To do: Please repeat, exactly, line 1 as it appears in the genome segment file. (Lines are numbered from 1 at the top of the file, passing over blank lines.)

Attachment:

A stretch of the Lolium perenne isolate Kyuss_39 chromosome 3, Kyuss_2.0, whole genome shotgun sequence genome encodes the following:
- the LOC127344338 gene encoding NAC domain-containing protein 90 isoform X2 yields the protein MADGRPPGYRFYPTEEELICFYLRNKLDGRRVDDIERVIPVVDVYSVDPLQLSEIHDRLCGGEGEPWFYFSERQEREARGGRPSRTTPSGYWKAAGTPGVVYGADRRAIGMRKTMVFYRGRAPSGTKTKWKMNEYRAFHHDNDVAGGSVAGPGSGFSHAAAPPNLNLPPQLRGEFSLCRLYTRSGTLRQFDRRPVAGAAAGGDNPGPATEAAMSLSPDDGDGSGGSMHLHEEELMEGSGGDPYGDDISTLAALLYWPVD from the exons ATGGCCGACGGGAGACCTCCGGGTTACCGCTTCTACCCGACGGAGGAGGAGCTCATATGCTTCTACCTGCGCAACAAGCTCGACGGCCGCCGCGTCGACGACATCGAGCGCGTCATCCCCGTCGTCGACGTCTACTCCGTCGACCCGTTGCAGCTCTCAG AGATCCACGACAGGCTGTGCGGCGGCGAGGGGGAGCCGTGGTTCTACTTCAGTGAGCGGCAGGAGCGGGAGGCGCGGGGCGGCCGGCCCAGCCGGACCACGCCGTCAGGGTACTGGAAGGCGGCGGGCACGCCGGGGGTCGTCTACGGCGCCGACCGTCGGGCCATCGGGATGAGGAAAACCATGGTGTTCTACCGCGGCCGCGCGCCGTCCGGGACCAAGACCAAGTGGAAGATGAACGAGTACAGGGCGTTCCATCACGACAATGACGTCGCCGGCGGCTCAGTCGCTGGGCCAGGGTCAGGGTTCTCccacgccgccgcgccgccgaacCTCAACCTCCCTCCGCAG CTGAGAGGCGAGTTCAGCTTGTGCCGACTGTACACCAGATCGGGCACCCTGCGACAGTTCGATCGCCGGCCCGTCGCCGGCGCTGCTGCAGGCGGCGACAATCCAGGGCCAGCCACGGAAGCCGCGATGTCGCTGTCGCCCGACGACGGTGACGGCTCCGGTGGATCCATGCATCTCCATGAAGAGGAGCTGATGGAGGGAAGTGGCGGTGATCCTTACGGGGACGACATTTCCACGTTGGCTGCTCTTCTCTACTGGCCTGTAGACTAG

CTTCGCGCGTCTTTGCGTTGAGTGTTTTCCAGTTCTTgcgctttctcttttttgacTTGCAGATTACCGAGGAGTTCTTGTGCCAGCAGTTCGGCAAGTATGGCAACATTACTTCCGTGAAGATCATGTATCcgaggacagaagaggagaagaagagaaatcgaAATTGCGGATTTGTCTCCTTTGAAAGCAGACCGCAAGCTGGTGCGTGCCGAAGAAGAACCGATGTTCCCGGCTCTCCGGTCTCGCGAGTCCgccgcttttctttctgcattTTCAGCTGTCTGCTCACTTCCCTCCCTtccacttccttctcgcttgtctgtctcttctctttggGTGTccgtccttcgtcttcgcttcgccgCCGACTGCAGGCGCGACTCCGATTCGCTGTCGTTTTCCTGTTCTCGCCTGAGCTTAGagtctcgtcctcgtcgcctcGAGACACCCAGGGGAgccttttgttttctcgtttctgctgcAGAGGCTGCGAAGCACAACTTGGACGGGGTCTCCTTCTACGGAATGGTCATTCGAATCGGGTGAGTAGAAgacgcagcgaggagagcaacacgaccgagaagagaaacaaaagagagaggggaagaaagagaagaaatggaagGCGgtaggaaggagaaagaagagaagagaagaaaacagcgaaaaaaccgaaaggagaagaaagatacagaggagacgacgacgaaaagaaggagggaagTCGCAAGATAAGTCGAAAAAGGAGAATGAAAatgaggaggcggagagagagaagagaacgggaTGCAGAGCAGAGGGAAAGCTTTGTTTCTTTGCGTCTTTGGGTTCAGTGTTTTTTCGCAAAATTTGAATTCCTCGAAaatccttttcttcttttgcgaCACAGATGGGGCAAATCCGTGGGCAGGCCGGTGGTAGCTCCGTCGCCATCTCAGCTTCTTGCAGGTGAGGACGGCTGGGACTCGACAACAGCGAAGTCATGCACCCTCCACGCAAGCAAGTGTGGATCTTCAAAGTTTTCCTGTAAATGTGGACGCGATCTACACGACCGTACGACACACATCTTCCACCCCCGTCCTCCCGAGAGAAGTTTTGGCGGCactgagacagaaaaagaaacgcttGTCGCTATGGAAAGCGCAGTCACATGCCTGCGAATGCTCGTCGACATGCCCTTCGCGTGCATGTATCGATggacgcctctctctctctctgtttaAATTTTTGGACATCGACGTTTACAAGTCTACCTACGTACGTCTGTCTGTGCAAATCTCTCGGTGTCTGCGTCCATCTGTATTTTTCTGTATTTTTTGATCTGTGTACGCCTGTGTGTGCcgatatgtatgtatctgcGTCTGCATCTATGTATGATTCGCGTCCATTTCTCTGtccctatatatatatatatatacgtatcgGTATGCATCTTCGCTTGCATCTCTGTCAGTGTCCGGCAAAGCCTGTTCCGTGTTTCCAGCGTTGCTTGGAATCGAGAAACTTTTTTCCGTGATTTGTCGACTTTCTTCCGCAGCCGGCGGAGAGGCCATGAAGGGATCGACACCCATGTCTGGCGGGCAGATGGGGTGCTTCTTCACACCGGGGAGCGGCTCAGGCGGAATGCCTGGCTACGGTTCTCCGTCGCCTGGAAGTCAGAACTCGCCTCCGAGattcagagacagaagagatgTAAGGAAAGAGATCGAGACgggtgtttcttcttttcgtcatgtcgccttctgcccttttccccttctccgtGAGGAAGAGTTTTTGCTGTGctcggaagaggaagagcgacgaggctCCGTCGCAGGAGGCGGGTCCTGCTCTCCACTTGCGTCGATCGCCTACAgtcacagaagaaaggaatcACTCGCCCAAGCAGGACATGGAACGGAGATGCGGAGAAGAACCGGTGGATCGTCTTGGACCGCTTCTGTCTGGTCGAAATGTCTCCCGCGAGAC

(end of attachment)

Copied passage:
A stretch of the Lolium perenne isolate Kyuss_39 chromosome 3, Kyuss_2.0, whole genome shotgun sequence genome encodes the following: